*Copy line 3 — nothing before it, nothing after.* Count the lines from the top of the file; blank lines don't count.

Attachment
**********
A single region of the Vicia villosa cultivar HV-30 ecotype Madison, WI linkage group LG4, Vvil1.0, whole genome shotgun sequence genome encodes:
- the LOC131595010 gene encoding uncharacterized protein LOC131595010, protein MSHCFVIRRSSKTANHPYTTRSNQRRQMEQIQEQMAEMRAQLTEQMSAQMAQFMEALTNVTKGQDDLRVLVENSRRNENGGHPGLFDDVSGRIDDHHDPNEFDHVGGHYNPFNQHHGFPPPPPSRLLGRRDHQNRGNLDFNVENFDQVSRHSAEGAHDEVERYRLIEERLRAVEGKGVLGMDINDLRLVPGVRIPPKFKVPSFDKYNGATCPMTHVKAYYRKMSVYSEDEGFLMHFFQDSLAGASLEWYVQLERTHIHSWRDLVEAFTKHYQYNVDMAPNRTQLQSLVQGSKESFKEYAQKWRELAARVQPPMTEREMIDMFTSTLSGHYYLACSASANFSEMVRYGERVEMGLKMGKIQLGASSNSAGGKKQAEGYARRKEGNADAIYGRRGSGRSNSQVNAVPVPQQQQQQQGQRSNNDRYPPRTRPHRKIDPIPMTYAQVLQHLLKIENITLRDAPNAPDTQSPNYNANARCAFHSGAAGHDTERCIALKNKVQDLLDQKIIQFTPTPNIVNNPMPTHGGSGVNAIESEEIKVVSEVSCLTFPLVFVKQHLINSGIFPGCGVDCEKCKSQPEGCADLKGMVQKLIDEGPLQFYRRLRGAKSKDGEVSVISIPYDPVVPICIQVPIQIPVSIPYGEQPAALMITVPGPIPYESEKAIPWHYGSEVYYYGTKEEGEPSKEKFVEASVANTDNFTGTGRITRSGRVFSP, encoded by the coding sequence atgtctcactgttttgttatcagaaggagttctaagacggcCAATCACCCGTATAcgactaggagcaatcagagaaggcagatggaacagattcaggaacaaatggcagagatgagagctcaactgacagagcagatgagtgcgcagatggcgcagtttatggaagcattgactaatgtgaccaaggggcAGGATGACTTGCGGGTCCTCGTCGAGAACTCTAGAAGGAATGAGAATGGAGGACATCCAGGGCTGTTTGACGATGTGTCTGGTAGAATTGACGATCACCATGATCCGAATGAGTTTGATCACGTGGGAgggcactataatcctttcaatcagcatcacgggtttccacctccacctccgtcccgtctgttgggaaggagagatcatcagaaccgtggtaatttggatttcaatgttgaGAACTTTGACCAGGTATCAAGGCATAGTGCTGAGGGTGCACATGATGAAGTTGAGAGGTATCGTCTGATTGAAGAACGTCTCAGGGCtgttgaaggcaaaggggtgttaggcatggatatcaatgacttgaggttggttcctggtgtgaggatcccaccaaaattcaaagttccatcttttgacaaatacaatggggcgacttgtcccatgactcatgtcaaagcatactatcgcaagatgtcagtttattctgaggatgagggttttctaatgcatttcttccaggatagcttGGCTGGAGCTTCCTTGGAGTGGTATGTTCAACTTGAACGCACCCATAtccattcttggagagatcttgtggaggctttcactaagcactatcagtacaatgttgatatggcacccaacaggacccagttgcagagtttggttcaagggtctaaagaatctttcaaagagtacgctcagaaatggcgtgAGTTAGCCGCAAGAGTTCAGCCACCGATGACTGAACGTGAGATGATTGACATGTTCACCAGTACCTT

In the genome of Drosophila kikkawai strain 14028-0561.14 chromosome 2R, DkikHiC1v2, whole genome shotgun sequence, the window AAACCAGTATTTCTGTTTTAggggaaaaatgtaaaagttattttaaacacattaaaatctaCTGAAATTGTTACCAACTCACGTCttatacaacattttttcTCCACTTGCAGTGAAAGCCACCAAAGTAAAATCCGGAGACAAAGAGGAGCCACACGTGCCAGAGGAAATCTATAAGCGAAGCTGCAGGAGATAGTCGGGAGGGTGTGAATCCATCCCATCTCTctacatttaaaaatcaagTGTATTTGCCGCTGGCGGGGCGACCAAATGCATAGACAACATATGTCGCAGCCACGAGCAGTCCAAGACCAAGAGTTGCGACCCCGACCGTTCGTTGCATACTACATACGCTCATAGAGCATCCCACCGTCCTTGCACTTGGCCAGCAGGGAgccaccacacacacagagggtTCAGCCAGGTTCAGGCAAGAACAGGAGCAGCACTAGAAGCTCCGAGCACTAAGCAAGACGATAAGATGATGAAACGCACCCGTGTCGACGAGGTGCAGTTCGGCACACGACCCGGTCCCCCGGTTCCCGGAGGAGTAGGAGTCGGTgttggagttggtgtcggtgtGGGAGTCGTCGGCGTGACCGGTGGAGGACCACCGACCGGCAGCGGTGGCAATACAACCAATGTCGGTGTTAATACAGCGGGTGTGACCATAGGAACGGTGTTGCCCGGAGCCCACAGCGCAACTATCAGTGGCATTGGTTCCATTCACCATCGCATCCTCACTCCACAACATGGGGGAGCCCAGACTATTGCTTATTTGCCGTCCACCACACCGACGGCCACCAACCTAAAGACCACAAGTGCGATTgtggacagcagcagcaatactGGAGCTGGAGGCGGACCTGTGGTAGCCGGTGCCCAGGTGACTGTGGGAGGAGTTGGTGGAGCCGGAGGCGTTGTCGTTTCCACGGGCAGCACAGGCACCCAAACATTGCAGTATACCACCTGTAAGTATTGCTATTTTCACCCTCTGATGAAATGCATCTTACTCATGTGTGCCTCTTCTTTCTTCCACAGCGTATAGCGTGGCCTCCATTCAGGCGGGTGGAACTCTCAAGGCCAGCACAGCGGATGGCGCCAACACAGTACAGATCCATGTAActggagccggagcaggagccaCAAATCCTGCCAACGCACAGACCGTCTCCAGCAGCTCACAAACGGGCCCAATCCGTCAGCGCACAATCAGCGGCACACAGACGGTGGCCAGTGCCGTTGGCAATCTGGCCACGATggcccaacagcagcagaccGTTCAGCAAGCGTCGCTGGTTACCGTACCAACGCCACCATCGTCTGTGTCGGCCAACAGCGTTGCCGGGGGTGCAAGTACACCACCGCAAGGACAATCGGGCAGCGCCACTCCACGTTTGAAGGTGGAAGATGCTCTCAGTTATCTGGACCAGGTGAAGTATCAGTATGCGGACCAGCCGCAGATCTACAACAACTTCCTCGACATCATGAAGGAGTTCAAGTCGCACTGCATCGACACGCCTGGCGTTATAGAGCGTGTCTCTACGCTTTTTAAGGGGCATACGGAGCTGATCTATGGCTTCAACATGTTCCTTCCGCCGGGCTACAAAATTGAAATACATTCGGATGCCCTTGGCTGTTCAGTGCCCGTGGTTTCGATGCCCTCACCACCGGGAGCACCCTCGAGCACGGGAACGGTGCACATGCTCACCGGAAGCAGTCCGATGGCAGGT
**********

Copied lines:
In the genome of Drosophila kikkawai strain 14028-0561.14 chromosome 2R, DkikHiC1v2, whole genome shotgun sequence, the window AAACCAGTATTTCTGTTTTAggggaaaaatgtaaaagttattttaaacacattaaaatctaCTGAAATTGTTACCAACTCACGTCttatacaacattttttcTCCACTTGCAGTGAAAGCCACCAAAGTAAAATCCGGAGACAAAGAGGAGCCACACGTGCCAGAGGAAATCTATAAGCGAAGCTGCAGGAGATAGTCGGGAGGGTGTGAATCCATCCCATCTCTctacatttaaaaatcaagTGTATTTGCCGCTGGCGGGGCGACCAAATGCATAGACAACATATGTCGCAGCCACGAGCAGTCCAAGACCAAGAGTTGCGACCCCGACCGTTCGTTGCATACTACATACGCTCATAGAGCATCCCACCGTCCTTGCACTTGGCCAGCAGGGAgccaccacacacacagagggtTCAGCCAGGTTCAGGCAAGAACAGGAGCAGCACTAGAAGCTCCGAGCACTAAGCAAGACGATAAGATGATGAAACGCACCCGTGTCGACGAGGTGCAGTTCGGCACACGACCCGGTCCCCCGGTTCCCGGAGGAGTAGGAGTCGGTgttggagttggtgtcggtgtGGGAGTCGTCGGCGTGACCGGTGGAGGACCACCGACCGGCAGCGGTGGCAATACAACCAATGTCGGTGTTAATACAGCGGGTGTGACCATAGGAACGGTGTTGCCCGGAGCCCACAGCGCAACTATCAGTGGCATTGGTTCCATTCACCATCGCATCCTCACTCCACAACATGGGGGAGCCCAGACTATTGCTTATTTGCCGTCCACCACACCGACGGCCACCAACCTAAAGACCACAAGTGCGATTgtggacagcagcagcaatactGGAGCTGGAGGCGGACCTGTGGTAGCCGGTGCCCAGGTGACTGTGGGAGGAGTTGGTGGAGCCGGAGGCGTTGTCGTTTCCACGGGCAGCACAGGCACCCAAACATTGCAGTATACCACCTGTAAGTATTGCTATTTTCACCCTCTGATGAAATGCATCTTACTCATGTGTGCCTCTTCTTTCTTCCACAGCGTATAGCGTGGCCTCCATTCAGGCGGGTGGAACTCTCAAGGCCAGCACAGCGGATGGCGCCAACACAGTACAGATCCATGTAActggagccggagcaggagccaCAAATCCTGCCAACGCACAGACCGTCTCCAGCAGCTCACAAACGGGCCCAATCCGTCAGCGCACAATCAGCGGCACACAGACGGTGGCCAGTGCCGTTGGCAATCTGGCCACGATggcccaacagcagcagaccGTTCAGCAAGCGTCGCTGGTTACCGTACCAACGCCACCATCGTCTGTGTCGGCCAACAGCGTTGCCGGGGGTGCAAGTACACCACCGCAAGGACAATCGGGCAGCGCCACTCCACGTTTGAAGGTGGAAGATGCTCTCAGTTATCTGGACCAGGTGAAGTATCAGTATGCGGACCAGCCGCAGATCTACAACAACTTCCTCGACATCATGAAGGAGTTCAAGTCGCACTGCATCGACACGCCTGGCGTTATAGAGCGTGTCTCTACGCTTTTTAAGGGGCATACGGAGCTGATCTATGGCTTCAACATGTTCCTTCCGCCGGGCTACAAAATTGAAATACATTCGGATGCCCTTGGCTGTTCAGTGCCCGTGGTTTCGATGCCCTCACCACCGGGAGCACCCTCGAGCACGGGAACGGTGCACATGCTCACCGGAAGCAGTCCGATGGCAGGT